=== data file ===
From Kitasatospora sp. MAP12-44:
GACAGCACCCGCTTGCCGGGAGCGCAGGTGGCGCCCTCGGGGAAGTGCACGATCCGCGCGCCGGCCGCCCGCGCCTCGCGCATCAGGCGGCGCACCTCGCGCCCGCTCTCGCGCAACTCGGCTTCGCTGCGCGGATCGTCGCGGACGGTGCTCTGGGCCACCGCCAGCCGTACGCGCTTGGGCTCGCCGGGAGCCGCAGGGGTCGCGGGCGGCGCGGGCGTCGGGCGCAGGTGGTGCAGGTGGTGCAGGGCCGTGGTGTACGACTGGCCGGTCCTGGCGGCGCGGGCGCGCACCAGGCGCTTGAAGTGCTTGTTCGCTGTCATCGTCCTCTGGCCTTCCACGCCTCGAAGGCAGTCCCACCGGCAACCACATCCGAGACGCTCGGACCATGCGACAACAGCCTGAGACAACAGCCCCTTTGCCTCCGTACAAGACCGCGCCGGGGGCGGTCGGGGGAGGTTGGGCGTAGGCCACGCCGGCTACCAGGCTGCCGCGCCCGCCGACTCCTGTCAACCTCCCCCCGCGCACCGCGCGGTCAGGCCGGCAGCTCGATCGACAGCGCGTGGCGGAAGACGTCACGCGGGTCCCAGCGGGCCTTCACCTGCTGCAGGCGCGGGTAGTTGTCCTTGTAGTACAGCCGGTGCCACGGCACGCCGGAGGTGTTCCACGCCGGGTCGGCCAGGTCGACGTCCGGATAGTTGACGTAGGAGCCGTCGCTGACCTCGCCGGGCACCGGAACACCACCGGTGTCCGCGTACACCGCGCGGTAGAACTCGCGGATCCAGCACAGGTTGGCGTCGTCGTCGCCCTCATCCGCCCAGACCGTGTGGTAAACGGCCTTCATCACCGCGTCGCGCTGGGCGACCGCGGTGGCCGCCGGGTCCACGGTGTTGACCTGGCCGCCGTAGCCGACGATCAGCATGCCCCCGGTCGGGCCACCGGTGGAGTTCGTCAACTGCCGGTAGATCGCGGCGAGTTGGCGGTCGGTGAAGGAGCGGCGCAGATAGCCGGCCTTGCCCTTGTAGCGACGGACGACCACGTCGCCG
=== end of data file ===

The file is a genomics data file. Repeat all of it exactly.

From Kitasatospora sp. MAP12-44:
GACAGCACCCGCTTGCCGGGAGCGCAGGTGGCGCCCTCGGGGAAGTGCACGATCCGCGCGCCGGCCGCCCGCGCCTCGCGCATCAGGCGGCGCACCTCGCGCCCGCTCTCGCGCAACTCGGCTTCGCTGCGCGGATCGTCGCGGACGGTGCTCTGGGCCACCGCCAGCCGTACGCGCTTGGGCTCGCCGGGAGCCGCAGGGGTCGCGGGCGGCGCGGGCGTCGGGCGCAGGTGGTGCAGGTGGTGCAGGGCCGTGGTGTACGACTGGCCGGTCCTGGCGGCGCGGGCGCGCACCAGGCGCTTGAAGTGCTTGTTCGCTGTCATCGTCCTCTGGCCTTCCACGCCTCGAAGGCAGTCCCACCGGCAACCACATCCGAGACGCTCGGACCATGCGACAACAGCCTGAGACAACAGCCCCTTTGCCTCCGTACAAGACCGCGCCGGGGGCGGTCGGGGGAGGTTGGGCGTAGGCCACGCCGGCTACCAGGCTGCCGCGCCCGCCGACTCCTGTCAACCTCCCCCCGCGCACCGCGCGGTCAGGCCGGCAGCTCGATCGACAGCGCGTGGCGGAAGACGTCACGCGGGTCCCAGCGGGCCTTCACCTGCTGCAGGCGCGGGTAGTTGTCCTTGTAGTACAGCCGGTGCCACGGCACGCCGGAGGTGTTCCACGCCGGGTCGGCCAGGTCGACGTCCGGATAGTTGACGTAGGAGCCGTCGCTGACCTCGCCGGGCACCGGAACACCACCGGTGTCCGCGTACACCGCGCGGTAGAACTCGCGGATCCAGCACAGGTTGGCGTCGTCGTCGCCCTCATCCGCCCAGACCGTGTGGTAAACGGCCTTCATCACCGCGTCGCGCTGGGCGACCGCGGTGGCCGCCGGGTCCACGGTGTTGACCTGGCCGCCGTAGCCGACGATCAGCATGCCCCCGGTCGGGCCACCGGTGGAGTTCGTCAACTGCCGGTAGATCGCGGCGAGTTGGCGGTCGGTGAAGGAGCGGCGCAGATAGCCGGCCTTGCCCTTGTAGCGACGGACGACCACGTCGCCG